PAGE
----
Wednesday, 19 January 2022

Plans for home of vintage boat collection rejected 

Plans for home of vintage boat collection rejected 

THE decision to reject plans to house a collection of vintage boats in Henley was made on false premises and administration errors, says a boat collector. 

Adam Toop, who is co-chairman of the Thames Traditional Boat Festival, submitted plans to Wokingham Borough Council, the planning authority, to restore a boatyard off Wargrave Road from Hobbs of Henley. 

He wants to use the 0.5-hectare site, which he bought in October 2020, to keep almost 40 restored vintage Thames craft in the main building. The Rose Toop Collection will be a partnership with Penny Rose, from Lower Shiplake, who is a vintage boat enthusiast.

However the planning authority rejected the application in December to extend the ground and first floor of the building and raise the roof as the plans are “inappropriate” due the buildings location within the green belt.

The council added that the building would have a “detrimental impact” on the character and appearance of the area due to its “excessive increase in scale, height and prominence” that would urbanise the bank of the River Thames. 

Mr Toop said he was disappointed by the decision and believes the council made numerous administration errors during the application process which led to the rejection.

This includes people being unable to comment on the application to express their support, a letter from the Environment Agency being uploaded after the decision was made and the council failing to acknowledge Mr Toop had received pre-application advice.

The businessman, who built his career in the telecommunications industry, said: “I imagine general unhappiness and upset are common themes amongst recipients of failed planning applications. That said, I feel considerable disappointment is not without good foundation.    

“While the process itself has been beset with several problems, including supporters being locked out of the planning portal for days at a time and therefore prevented from recording their letters with ease, the most significant issue has been a discernible lack of engagement.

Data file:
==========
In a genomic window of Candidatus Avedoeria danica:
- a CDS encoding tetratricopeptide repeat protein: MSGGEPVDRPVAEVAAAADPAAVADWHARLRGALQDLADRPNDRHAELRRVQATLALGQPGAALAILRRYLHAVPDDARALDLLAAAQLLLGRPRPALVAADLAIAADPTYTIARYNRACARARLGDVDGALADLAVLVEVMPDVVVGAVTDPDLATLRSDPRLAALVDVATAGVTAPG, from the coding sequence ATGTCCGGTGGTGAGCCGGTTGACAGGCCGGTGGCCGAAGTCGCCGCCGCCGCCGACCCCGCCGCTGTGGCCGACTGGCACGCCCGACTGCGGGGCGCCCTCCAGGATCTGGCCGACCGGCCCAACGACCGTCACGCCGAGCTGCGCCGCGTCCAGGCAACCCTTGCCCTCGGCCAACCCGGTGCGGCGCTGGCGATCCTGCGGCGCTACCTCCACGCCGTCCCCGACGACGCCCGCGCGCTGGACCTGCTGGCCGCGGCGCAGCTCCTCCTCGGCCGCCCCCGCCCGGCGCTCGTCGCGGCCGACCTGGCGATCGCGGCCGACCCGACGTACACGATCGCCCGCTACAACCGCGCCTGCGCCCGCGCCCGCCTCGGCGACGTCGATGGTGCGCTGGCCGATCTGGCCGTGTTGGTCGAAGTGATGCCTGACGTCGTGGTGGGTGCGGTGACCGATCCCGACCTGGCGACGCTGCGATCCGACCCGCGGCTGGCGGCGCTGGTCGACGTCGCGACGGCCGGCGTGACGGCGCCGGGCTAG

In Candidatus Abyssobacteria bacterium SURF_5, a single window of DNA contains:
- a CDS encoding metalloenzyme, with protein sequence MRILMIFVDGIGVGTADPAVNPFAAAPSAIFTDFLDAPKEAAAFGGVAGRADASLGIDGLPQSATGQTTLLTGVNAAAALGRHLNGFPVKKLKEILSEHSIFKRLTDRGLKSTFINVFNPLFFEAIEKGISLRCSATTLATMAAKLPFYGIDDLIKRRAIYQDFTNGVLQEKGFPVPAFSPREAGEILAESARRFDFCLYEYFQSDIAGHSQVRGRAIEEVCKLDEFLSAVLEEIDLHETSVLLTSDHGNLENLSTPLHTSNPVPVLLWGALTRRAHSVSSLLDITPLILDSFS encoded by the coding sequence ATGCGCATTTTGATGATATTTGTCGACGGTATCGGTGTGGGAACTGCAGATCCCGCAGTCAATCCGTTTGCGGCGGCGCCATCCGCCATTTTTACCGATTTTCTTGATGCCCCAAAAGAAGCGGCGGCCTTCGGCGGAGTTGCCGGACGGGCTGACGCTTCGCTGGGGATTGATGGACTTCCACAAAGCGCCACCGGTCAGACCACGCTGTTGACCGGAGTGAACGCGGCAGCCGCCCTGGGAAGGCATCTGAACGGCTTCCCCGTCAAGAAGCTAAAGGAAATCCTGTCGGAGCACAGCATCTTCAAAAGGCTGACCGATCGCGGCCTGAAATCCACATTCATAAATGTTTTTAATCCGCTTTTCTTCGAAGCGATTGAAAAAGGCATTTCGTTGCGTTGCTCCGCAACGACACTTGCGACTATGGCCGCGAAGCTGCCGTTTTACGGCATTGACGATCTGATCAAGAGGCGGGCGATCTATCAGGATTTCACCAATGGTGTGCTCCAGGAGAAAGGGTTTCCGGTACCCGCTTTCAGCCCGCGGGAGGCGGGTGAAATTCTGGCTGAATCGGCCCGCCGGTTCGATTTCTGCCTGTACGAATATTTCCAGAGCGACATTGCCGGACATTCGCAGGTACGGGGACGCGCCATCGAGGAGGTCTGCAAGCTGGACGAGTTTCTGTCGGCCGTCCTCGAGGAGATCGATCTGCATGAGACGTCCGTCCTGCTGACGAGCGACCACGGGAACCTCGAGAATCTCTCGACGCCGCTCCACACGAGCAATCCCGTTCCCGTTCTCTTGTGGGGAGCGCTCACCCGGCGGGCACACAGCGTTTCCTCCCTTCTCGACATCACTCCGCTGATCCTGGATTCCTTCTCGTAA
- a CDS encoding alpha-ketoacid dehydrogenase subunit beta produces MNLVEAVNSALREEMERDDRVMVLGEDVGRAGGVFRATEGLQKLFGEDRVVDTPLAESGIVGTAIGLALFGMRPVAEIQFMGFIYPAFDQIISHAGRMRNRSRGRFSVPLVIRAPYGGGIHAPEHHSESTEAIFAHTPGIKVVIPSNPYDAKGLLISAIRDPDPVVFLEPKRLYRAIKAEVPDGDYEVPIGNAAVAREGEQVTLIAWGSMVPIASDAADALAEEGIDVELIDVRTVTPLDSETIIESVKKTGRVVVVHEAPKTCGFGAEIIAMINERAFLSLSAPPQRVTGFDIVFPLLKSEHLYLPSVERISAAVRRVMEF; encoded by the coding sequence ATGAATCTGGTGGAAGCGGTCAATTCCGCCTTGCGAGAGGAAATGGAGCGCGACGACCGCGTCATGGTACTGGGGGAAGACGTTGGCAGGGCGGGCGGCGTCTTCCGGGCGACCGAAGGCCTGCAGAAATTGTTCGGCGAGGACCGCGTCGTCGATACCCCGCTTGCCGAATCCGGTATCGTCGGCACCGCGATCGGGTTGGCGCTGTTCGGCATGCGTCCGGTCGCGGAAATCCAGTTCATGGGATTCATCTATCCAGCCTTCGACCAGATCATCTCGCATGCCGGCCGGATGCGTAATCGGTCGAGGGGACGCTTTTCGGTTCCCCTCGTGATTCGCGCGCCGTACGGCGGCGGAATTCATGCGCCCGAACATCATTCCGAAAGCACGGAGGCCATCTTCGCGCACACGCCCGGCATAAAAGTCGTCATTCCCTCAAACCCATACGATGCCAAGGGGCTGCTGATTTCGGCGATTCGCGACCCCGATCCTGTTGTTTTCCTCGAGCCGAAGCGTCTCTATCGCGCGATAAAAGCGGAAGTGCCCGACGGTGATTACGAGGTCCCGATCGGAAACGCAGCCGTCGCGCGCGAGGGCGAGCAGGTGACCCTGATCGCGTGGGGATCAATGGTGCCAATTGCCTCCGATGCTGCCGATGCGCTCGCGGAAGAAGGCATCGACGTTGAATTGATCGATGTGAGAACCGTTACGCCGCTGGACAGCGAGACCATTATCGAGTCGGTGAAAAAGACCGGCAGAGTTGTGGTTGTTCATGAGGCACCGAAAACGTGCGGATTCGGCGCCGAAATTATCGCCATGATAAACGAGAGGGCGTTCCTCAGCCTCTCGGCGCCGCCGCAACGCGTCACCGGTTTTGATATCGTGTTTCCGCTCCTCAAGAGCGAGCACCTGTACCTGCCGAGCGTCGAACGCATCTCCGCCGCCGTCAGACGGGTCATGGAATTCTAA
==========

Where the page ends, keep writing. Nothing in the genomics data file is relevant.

“This culminated in a key letter from the Environment Agency dated  November 16 not being copied or shared with us until it was finally uploaded to the council’s website along with confirmation of the refusal, many weeks later, on or about December 22. 

“Other important documents, including the landscape officer’s consultation response, were similarly held back until the decision to refuse permission was published. 

“The letter from the Environment Agency is naturally key. Importantly it contains suggestions and requirements that we would have been both happy and readily able to comply with had the letter been shared with us on a timely basis.” 

The boat collector has been searching for a home for the Rose Toop Collection for nearly 10 years and there are currently 37 boats in the collection with examples from the “Golden Age” of Thames leisure boating from around 1880 to 1940.

The boatyard would operate on a not-for-profit basis and Hobbs of Henley would continue to use about one-third of the site, which has been leased back to the boat hire firm.

Many supporters commented in favour of restoring the boatyard including Lady McAlpine, Mr Toop’s co-chairman of the “Trad”, David Barber, the Queen's swan marker, Stuart Wilkinson, who chairs the National Transport Trust, Sir Steve Redgrave, who chairs Henley Royal Regatta, David Worthington, who chairs the trustees of the River & Rowing Museum and more.

Mr Toop was delighted with the number of supporters and said it highlighted that the plans would be a “dramatic improvement” to the area.

He now hopes to resubmit the plans rather than an appeal as it could take longer but only if he is assured by the council that it will support it. 

For the full story, see next week’s Henley Standard.

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